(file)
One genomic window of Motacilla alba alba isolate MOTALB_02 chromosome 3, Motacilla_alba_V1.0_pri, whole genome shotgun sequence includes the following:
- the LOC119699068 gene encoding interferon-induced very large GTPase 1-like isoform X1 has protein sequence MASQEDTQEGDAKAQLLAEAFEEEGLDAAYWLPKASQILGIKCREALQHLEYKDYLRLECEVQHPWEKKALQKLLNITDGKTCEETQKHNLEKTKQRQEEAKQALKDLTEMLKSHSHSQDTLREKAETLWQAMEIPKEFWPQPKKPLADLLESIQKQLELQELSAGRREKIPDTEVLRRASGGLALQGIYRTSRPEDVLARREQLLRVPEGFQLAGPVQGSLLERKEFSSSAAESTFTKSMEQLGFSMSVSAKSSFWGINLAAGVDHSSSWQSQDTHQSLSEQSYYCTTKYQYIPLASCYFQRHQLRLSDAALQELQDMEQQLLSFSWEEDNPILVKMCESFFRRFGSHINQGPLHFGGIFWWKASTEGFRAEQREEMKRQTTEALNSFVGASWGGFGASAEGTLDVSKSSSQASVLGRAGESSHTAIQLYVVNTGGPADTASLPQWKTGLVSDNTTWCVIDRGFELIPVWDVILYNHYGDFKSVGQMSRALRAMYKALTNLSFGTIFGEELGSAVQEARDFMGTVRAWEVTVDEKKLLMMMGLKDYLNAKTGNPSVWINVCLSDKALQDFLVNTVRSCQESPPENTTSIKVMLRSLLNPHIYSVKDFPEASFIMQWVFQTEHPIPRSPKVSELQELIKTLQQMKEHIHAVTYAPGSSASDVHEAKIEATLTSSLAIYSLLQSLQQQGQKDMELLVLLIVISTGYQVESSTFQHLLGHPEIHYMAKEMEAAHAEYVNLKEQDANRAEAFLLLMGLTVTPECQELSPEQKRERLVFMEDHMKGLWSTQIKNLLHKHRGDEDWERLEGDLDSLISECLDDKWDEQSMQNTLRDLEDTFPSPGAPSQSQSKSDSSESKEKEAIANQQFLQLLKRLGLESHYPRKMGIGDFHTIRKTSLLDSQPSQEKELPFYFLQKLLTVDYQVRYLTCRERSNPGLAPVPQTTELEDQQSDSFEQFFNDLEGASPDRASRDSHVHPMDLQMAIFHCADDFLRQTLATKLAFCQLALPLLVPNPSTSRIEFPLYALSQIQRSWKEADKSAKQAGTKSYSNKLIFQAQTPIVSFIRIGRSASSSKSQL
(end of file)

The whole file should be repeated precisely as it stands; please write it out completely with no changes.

One genomic window of Motacilla alba alba isolate MOTALB_02 chromosome 3, Motacilla_alba_V1.0_pri, whole genome shotgun sequence includes the following:
- the LOC119699068 gene encoding interferon-induced very large GTPase 1-like isoform X1 has protein sequence MASQEDTQEGDAKAQLLAEAFEEEGLDAAYWLPKASQILGIKCREALQHLEYKDYLRLECEVQHPWEKKALQKLLNITDGKTCEETQKHNLEKTKQRQEEAKQALKDLTEMLKSHSHSQDTLREKAETLWQAMEIPKEFWPQPKKPLADLLESIQKQLELQELSAGRREKIPDTEVLRRASGGLALQGIYRTSRPEDVLARREQLLRVPEGFQLAGPVQGSLLERKEFSSSAAESTFTKSMEQLGFSMSVSAKSSFWGINLAAGVDHSSSWQSQDTHQSLSEQSYYCTTKYQYIPLASCYFQRHQLRLSDAALQELQDMEQQLLSFSWEEDNPILVKMCESFFRRFGSHINQGPLHFGGIFWWKASTEGFRAEQREEMKRQTTEALNSFVGASWGGFGASAEGTLDVSKSSSQASVLGRAGESSHTAIQLYVVNTGGPADTASLPQWKTGLVSDNTTWCVIDRGFELIPVWDVILYNHYGDFKSVGQMSRALRAMYKALTNLSFGTIFGEELGSAVQEARDFMGTVRAWEVTVDEKKLLMMMGLKDYLNAKTGNPSVWINVCLSDKALQDFLVNTVRSCQESPPENTTSIKVMLRSLLNPHIYSVKDFPEASFIMQWVFQTEHPIPRSPKVSELQELIKTLQQMKEHIHAVTYAPGSSASDVHEAKIEATLTSSLAIYSLLQSLQQQGQKDMELLVLLIVISTGYQVESSTFQHLLGHPEIHYMAKEMEAAHAEYVNLKEQDANRAEAFLLLMGLTVTPECQELSPEQKRERLVFMEDHMKGLWSTQIKNLLHKHRGDEDWERLEGDLDSLISECLDDKWDEQSMQNTLRDLEDTFPSPGAPSQSQSKSDSSESKEKEAIANQQFLQLLKRLGLESHYPRKMGIGDFHTIRKTSLLDSQPSQEKELPFYFLQKLLTVDYQVRYLTCRERSNPGLAPVPQTTELEDQQSDSFEQFFNDLEGASPDRASRDSHVHPMDLQMAIFHCADDFLRQTLATKLAFCQLALPLLVPNPSTSRIEFPLYALSQIQRSWKEADKSAKQAGTKSYSNKLIFQAQTPIVSFIRIGRSASSSKSQL